Friday, August 21, 2015

Friday's Forgotten Books, August 21, 2015


 Looking For Mr. Goodbar, Judith Rossner (Ed Gorman)

When Looking For Mrs. Goodbar was published in 1975 it was such a sensational hit that I put off reading because I assumed it would be not much more than trendy titillation. When I finally got to it I was stunned by how fine a writer Judith Rossner was and how truly her novel reflected the times.

Based on a particularly ugly murder in New York City, Rossner offers us the life of one Theresa Dunn, a lower class but good looking Irish Catholic teacher much respected by her colleagues and much pursued by the men she finds in the singles bars she haunts looking for sex and a release from her self-loathing and depression, the by-product (she has always thought) of polio that left her with a warped spine. Even though surgery corrected the spine, it did not correct her image of herself as as a freak, especially when she contrasts herself with her glamorous sister.

To me this is one of the most important novels of the 70s, the so-called "me" decade. Theresa has always sought out men she believes can rescue her in some way--from the bastard professor she had an affair with as a student to the numerous hot shots of various kinds (Madison Avenue, theater) she meets on her nightly excursions. Her illusion is the illusion of the decade, as Rossner suggests, that the freedom so many people enjoy is a spiritual prison. Waiting in the wings was AIDs of course.

Then comes the time when she meets the drifter who will kill her the very night he meets her. Rossner, both here and in all of her novels, demonstrates that serious literature can find mass appeal when the story is as powerful as this one. An overplayed movie version appeared soon after publication of the book but its ham-handedness destroyed the subtle and ironic truths of Rossner's brilliant novel.



ANYA, Susan Fromberg Schaeffer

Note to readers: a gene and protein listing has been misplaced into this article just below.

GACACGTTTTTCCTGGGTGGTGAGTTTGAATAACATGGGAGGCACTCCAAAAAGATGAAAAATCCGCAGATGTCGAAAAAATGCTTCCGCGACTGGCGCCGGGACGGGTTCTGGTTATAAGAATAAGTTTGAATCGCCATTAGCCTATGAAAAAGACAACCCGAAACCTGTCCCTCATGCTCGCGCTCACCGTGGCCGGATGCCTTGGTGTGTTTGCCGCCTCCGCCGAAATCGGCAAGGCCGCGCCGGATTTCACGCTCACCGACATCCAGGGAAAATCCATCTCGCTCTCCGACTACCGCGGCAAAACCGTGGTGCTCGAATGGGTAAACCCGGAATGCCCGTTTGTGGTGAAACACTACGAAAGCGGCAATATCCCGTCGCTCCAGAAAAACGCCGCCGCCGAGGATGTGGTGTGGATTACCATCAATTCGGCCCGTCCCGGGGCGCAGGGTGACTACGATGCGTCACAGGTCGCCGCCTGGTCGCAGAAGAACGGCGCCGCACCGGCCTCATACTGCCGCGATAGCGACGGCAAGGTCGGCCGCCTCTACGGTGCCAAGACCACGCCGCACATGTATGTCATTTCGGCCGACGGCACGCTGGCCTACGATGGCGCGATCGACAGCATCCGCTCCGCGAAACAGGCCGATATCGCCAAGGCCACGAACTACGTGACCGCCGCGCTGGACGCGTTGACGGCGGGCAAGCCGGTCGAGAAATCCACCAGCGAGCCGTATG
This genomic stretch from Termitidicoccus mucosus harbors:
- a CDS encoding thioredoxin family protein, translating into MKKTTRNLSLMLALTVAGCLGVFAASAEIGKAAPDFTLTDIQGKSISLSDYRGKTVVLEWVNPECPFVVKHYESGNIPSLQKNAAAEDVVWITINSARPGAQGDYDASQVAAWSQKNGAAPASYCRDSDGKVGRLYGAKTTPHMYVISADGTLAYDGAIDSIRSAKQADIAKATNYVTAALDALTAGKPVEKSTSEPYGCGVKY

I heard a story this week about a romance novel, which nearly won the top Romance Writers of America award for a story in which an inmate in a concentration camp has an affair with the commandant and goes on to live with him after the war. I find this shocking. You can't even compare this instance to prisoners who have relationships with prison guards because these were completely innocent people. Any relationship would have to be considered rape. So to give this guard redemption by having her forgive and marry him is deplorable.

So that gave me pause: what novel about the camps touched me? There was a period in my life where this period dominated my reading.

And that would be ANYA, written in the seventies, and republished in 2004 by Susan Fromberg Schaeffer. Anya comes from a rich and privileged background and the book lays our her prewar experiences, her years in a camp, her survival and eventually her life in New York. The writing is sharp, unsentimental and poignant. Highly recommended.

Sergio Angelini, THE LAST POLICEMAN, Ben Winters
Mark Baker, MURDER ON THE ORIENT EXPRESS, Agatha Christie
Yvette Banek, THE DOORS OF SLEEP, Thurman Warriner
Joe Barone, VACATION READS
Brian Busby, THE STORY WITHOUT A NAME,
Bill Crider, BLONDES DIE YOUNG, Bill Peters
Scott Cupp, ANNIVERSARY DAY, Krysten Katheryn Rusch
Curt Evans, Pepik Books
John Hegenberger, BULLET FOR A STAR,  Suart Kaminsky
Rick Horton, THE VANISHING POINT, Coningsby Dawson
Jerry House, TEXAS GUNSLINGER, Murray Leinster
Nick Jones, A HIVE OF GLASS, P. M. Hubbard
George Kelley, THE SINISTER SHADOW, Kenneth Robeson
Margot Kinberg, SENECA FALLS INHERITANCE, Maria Grace Montfredo
Rob Kitchin, DEADLOCK, Sara Paretsky
B.V. Lawson, THE SAINT IN EUROPE, Leslie Charteris
Evan Lewis,  WESTERN TOY GUNS by Jim Schleyer -and- CAP GUNS by James L. Dundas
Steve Lewis, THE MYSTERY OF THE DEAD POLICE, Philip Macdonald
Todd Mason, NIGHT'S BLACK AGENTS, Fritz Leiber